Parent Partners

Parent Partners

The Parent Partner Program works to promote self-reliance empowerment, to develop and provide effective services and respect the unique culture and history of each family and youth; to promote partnership between the families, mental health providers, health care providers and other agency/school personnel; to provide advocacy, support and help with IEP’s (Individualized Education Plan).

Parent Partner Objective

  • Partner with child welfare, juvenile courts and alcohol and other drug systems to form alliances to keep children safe and support families by taking a realistic look at and approach to family recovery.
  • Advocate for resources and provide valuable insights that those working within the systems may miss, and provide feedback on what is and is not working.
  • Provide outreach and education to schools and faith-based organizations to form alliances with parents and those in the schools and faith-based organizations.
  • Partner with communities to educate and form alliances to keep children safe and provide support to families.
  • ​Create an environment within the systems of respect for every individual involved. 

What is a Parent Partner?

Parent partners are parents who have been successful in past personal involvement with child welfare, juvenile courts and alcohol and other drug systems. Parent partners model healthy and responsible parenting. A Parent Partner Network is designed to promote parents helping parents by sharing their experiences, knowledge and by giving hope to parents involved in child in need of child protection services (CPS) cases. Through civic and community engagement, a Parent Partner shares in the leadership and responsibility of keeping children safe. 

The purpose of a Parent Partner is to provide active, hands-on peer support to parents/caregivers of youth receiving services. Effective peer support should be friendly, helpful, accessible and flexible. Peer support may be delivered in individual or group settings at the agency, in family homes or in community environments. The role of the Parent Partner is to provide peer support but also to work collaboratively to support systems change by increasing family involvement and decreasing unintentional, bias about parents. 

Parent partners believe in the power of their voice, the value of their experience and the willingness of systems to learn and change.

Parent Partners

What wouldn’t a Parent Partner do?

  • Parent Partners would not make recommendations to the Court during the juvenile child in need of protection or services court proceedings, unless specifically asked by the judge to do so.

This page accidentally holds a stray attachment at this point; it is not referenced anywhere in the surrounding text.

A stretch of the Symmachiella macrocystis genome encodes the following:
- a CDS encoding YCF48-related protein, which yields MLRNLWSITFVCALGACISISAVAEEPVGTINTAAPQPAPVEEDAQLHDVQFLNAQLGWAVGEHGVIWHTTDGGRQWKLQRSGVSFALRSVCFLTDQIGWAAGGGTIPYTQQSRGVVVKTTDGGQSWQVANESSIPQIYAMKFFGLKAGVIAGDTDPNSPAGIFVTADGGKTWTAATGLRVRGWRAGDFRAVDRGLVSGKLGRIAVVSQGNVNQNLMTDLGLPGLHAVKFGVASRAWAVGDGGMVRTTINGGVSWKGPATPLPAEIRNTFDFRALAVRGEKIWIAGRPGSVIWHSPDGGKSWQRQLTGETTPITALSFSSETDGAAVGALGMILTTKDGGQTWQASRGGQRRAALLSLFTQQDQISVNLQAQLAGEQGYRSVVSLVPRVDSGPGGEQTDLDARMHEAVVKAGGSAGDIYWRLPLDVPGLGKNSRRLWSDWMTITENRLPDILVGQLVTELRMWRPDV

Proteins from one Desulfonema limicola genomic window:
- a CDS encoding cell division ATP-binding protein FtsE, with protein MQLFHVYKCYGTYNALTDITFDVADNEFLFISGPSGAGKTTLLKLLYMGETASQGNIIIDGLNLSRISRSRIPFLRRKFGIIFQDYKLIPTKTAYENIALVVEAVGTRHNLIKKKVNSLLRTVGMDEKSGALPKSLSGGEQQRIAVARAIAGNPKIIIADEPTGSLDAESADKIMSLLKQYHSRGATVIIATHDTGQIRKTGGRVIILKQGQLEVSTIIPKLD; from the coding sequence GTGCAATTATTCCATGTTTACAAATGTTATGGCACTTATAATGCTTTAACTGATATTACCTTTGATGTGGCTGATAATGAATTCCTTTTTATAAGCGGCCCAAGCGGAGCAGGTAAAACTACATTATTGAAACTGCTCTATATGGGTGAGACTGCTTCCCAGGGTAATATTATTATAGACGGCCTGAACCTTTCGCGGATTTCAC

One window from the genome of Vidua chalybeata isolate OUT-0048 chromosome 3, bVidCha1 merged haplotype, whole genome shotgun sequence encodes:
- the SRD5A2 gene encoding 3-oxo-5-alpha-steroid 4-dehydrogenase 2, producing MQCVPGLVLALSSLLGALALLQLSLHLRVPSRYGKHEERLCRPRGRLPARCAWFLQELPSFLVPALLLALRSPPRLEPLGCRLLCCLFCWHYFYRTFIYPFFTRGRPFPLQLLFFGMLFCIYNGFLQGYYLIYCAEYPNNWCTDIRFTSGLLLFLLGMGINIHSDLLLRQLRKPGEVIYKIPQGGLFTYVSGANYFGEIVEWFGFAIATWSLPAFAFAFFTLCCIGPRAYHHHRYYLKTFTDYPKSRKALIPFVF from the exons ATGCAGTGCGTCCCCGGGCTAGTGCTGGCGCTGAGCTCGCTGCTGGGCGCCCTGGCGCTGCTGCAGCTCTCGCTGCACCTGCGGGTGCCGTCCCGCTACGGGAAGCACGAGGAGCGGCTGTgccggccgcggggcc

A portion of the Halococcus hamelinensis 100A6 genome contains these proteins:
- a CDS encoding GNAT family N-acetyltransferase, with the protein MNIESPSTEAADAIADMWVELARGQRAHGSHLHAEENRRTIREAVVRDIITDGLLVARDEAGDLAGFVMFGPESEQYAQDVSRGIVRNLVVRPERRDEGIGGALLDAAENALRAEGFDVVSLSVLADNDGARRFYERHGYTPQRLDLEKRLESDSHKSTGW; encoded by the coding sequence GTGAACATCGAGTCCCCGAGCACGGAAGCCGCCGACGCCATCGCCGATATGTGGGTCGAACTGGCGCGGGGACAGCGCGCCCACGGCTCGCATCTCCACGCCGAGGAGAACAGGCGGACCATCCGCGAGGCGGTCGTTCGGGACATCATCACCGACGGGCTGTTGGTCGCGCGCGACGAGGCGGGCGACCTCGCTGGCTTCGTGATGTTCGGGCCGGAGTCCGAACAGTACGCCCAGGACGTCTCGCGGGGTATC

• Parent Partners would not make formal written or verbal reports. 
  • Parent Partners would not be responsible for identifying and providing resources for families as it pertains to individual family   case plans. (For example: child care, referral to treatment and services, evaluations and assessments, etc…)
  • Parent Partners would not make recommendations to the child welfare case planning process, unless specifically asked by the worker to do so. 
  • Parent Partners would not provide direct social services to parents and their families. 
  • Parent Partners would not provide transportation for parents and their family members. 
  • Parent Partners would not conduct visitation or custody evaluations. 
  • Parent Partners would not arrange for the visitation of parents and their children. 
  • Parent Partners would not supervise visitation between parents and their children.

What might a Parent Partner do?

  • Model and support success and recovery from alcohol and other drugs. 
  • Educate parents about systems’ requirements and help them to understand the court process and terminology associated with their case. 
  • Work only with the parent(s) they are assigned to by the Parent Partner Network. 
  • Help other parents stay accountable for their recovery. 
  • Provide support as the parent goes through what can be a very confusing and fearful time with the child protection system. 
  • Accompany parents to court hearings and meetings with the child welfare worker (if requested  by  parent). 
  • Provide education and support through example and friendship. 
  • Meet with the parent(s) at least once a week to celebrate successes, be a listening ear and provide other practical support components. 
  • Promote a healthy relationship with both biological parents when that is in the best interests of the children. 
  • Form and maintain relationships with various government entities to keep children safe and help families to recover from alcohol  and other drug use. 
  • Provide civic leadership to educate and help engage the broader community to keep children safe. 
  •  Promote the mission and objectives of the Parent Partner Network.